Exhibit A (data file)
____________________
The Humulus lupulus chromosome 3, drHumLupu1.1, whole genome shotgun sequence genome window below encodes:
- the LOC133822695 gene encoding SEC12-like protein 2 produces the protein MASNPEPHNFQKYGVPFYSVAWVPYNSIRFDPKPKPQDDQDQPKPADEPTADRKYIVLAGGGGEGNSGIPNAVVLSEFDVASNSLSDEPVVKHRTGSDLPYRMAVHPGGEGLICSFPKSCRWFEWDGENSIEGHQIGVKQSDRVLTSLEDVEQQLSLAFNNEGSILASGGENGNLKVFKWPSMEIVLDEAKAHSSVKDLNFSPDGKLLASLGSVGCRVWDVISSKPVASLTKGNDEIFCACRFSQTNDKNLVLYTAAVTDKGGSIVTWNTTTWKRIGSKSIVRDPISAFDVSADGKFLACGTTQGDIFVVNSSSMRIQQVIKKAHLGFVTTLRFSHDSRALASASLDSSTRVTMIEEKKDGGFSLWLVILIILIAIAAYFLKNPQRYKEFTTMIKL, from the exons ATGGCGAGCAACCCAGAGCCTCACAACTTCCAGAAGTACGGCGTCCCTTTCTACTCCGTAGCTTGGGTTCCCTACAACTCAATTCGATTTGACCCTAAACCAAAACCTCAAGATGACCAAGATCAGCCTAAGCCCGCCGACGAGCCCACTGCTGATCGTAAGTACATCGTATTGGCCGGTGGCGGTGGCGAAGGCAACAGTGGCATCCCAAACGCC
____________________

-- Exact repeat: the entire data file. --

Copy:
The Humulus lupulus chromosome 3, drHumLupu1.1, whole genome shotgun sequence genome window below encodes:
- the LOC133822695 gene encoding SEC12-like protein 2 produces the protein MASNPEPHNFQKYGVPFYSVAWVPYNSIRFDPKPKPQDDQDQPKPADEPTADRKYIVLAGGGGEGNSGIPNAVVLSEFDVASNSLSDEPVVKHRTGSDLPYRMAVHPGGEGLICSFPKSCRWFEWDGENSIEGHQIGVKQSDRVLTSLEDVEQQLSLAFNNEGSILASGGENGNLKVFKWPSMEIVLDEAKAHSSVKDLNFSPDGKLLASLGSVGCRVWDVISSKPVASLTKGNDEIFCACRFSQTNDKNLVLYTAAVTDKGGSIVTWNTTTWKRIGSKSIVRDPISAFDVSADGKFLACGTTQGDIFVVNSSSMRIQQVIKKAHLGFVTTLRFSHDSRALASASLDSSTRVTMIEEKKDGGFSLWLVILIILIAIAAYFLKNPQRYKEFTTMIKL, from the exons ATGGCGAGCAACCCAGAGCCTCACAACTTCCAGAAGTACGGCGTCCCTTTCTACTCCGTAGCTTGGGTTCCCTACAACTCAATTCGATTTGACCCTAAACCAAAACCTCAAGATGACCAAGATCAGCCTAAGCCCGCCGACGAGCCCACTGCTGATCGTAAGTACATCGTATTGGCCGGTGGCGGTGGCGAAGGCAACAGTGGCATCCCAAACGCC